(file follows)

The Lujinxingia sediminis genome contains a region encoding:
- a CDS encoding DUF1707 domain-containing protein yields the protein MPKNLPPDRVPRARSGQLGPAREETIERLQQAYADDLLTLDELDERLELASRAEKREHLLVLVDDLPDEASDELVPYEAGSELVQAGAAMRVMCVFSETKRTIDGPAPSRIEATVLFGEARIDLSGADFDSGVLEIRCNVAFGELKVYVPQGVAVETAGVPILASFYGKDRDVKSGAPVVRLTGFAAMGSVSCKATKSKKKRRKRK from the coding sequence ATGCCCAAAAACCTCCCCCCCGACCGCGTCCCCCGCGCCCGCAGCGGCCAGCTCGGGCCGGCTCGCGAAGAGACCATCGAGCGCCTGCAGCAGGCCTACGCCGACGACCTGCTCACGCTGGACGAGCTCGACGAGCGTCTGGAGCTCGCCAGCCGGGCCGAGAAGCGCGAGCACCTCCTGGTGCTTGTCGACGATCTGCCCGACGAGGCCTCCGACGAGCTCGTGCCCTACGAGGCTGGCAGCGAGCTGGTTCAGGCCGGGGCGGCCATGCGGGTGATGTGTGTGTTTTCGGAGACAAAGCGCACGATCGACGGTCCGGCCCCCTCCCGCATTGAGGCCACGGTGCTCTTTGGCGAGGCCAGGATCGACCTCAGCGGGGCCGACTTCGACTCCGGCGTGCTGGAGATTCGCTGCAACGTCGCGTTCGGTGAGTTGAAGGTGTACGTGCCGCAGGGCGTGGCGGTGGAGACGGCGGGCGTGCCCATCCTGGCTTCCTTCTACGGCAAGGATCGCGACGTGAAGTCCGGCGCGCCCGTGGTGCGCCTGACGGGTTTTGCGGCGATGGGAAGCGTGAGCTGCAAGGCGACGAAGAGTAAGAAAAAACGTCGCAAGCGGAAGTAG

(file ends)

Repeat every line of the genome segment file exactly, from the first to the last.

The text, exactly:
The Lujinxingia sediminis genome contains a region encoding:
- a CDS encoding DUF1707 domain-containing protein yields the protein MPKNLPPDRVPRARSGQLGPAREETIERLQQAYADDLLTLDELDERLELASRAEKREHLLVLVDDLPDEASDELVPYEAGSELVQAGAAMRVMCVFSETKRTIDGPAPSRIEATVLFGEARIDLSGADFDSGVLEIRCNVAFGELKVYVPQGVAVETAGVPILASFYGKDRDVKSGAPVVRLTGFAAMGSVSCKATKSKKKRRKRK from the coding sequence ATGCCCAAAAACCTCCCCCCCGACCGCGTCCCCCGCGCCCGCAGCGGCCAGCTCGGGCCGGCTCGCGAAGAGACCATCGAGCGCCTGCAGCAGGCCTACGCCGACGACCTGCTCACGCTGGACGAGCTCGACGAGCGTCTGGAGCTCGCCAGCCGGGCCGAGAAGCGCGAGCACCTCCTGGTGCTTGTCGACGATCTGCCCGACGAGGCCTCCGACGAGCTCGTGCCCTACGAGGCTGGCAGCGAGCTGGTTCAGGCCGGGGCGGCCATGCGGGTGATGTGTGTGTTTTCGGAGACAAAGCGCACGATCGACGGTCCGGCCCCCTCCCGCATTGAGGCCACGGTGCTCTTTGGCGAGGCCAGGATCGACCTCAGCGGGGCCGACTTCGACTCCGGCGTGCTGGAGATTCGCTGCAACGTCGCGTTCGGTGAGTTGAAGGTGTACGTGCCGCAGGGCGTGGCGGTGGAGACGGCGGGCGTGCCCATCCTGGCTTCCTTCTACGGCAAGGATCGCGACGTGAAGTCCGGCGCGCCCGTGGTGCGCCTGACGGGTTTTGCGGCGATGGGAAGCGTGAGCTGCAAGGCGACGAAGAGTAAGAAAAAACGTCGCAAGCGGAAGTAG